The highly accurate CPF measurements will result in more accurate climate observations of the Earth. These observations are needed to increase confidence in our understanding of how sensitive Earth’s climate is to changes, such as the increase in carbon dioxide concentration in the atmosphere. There has been little progress in improving our confidence of Earth’s climate sensitivity since the 1979 Charney Report. Such high accuracy, information-packed measurements as those provided by CLARREO Pathfinder are sensitive to many of the key climate variables that need to be monitored to understand Earth’s climate and how it is changing. A better understanding of key climate variables, such as various cloud parameters and how they respond to climate forcings, will ultimately enable more accurate predictions of how Earth’s climate will change in the coming decades.
Detecting Climate Change Sooner Rather than Later
Improved climate change projections will allow for more informed strategic planning and risk assessments by governments at all levels (local to federal), and the reinsurance industry (insurance purchased by insurance companies to mitigate the risk they are susceptible to), among others. The high accuracy level demonstrated by CPF is needed to detect small decadal trends sooner than is possible with current Earth-observing assets. CPF will also take measurements of sunlight reflected by the Moon in order to improve the Moon’s accuracy as an inter-calibration tool. Additionally, CPF’s ability to transfer its high calibration accuracy to other instruments through on-orbit inter-calibration will serve to improve other national and international Earth-observing instruments.
CPF Team and Partners
|Organization||Contributions and Responsibilities|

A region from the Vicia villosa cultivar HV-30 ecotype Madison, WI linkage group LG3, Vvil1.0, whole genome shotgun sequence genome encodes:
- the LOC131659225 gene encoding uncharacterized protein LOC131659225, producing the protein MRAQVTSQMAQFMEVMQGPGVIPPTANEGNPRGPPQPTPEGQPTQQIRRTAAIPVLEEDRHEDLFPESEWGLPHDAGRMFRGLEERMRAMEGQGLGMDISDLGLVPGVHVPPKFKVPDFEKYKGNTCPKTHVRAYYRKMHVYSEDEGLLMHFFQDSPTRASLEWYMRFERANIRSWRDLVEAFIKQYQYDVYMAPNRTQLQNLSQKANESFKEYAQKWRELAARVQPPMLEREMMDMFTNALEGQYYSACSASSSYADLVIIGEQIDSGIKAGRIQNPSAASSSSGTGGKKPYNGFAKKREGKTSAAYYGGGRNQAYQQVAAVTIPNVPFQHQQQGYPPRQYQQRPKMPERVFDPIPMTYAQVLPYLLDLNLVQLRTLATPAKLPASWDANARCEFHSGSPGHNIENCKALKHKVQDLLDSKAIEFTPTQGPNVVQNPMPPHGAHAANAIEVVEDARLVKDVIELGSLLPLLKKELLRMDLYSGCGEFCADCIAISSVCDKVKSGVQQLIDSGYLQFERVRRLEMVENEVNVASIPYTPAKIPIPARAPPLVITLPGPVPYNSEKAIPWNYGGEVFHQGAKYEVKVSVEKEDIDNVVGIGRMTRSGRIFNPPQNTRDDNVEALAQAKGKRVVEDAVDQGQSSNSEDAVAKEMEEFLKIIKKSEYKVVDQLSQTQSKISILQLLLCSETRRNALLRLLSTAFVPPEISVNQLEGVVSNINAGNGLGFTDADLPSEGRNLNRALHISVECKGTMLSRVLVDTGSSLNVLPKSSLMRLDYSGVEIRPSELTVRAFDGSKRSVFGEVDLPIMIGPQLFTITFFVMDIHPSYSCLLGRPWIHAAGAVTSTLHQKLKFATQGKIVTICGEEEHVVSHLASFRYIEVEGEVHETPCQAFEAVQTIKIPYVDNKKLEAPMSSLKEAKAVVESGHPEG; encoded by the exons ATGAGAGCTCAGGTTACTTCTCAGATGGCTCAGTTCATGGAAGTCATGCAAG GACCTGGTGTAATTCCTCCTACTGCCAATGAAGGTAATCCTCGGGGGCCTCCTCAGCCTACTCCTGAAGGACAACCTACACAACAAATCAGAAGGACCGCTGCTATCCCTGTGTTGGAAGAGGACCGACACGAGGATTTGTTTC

|NASA Langley Research Center (LaRC)||• Lead NASA Implementing Center
• Production of science data demonstrating inter-calibration between CPF and CERES/VIIRS
• Distribution of CPF data products from the NASA Atmospheric Science Data Center
|Laboratory for Atmospheric and Space Physics (LASP)||• CPF payload development, integration, test, and delivery for flight on ISS
• Payload operations, instrument science, calibration, and production Earth reflectance measurements
|NASA Johnson Space Center (JSC) / International Space Station (ISS)||• Launch and accommodations of CPF payload on ISS|
|NASA Goddard Space Flight Center (GSFC)||• Independent calibration of CPF instrument|
|NASA Kennedy Space Center (KSC)||• Launch site services and launch to International Space Station|
Major Component Suppliers and Other Participants
|Organization||Contributions and Responsibilities|
|NASA Marshall Space Flight Center (MSFC)||• CPF payload command and data routing to and from International Space Station|
|National Institute for Standards and Technology (NIST)||• Technical consultation and peer reviews for measurement and inter-calibration uncertainty propagation|
|United States Geological Survey (USGS)||• Technical consultation and leadership for lunar inter-calibration measurements and analysis|
|Teledyne Scientific Imaging, Inc.||• Provider of CPF instrument focal plane array and focal plane electronics design|
|Zeiss, Inc.||• Provider of CPF instrument spectrometer grating|
|Moog, Inc.||• Provider of pointing system actuators|
|Northrop Grumman Aerospace Systems||• Provider of CPF instrument cryocooler|
|Iris Technology, Inc.||• Provider of cryocooler control electronics|
|Technical University of Denmark (DTU)||• Provider of pointing system star tracker|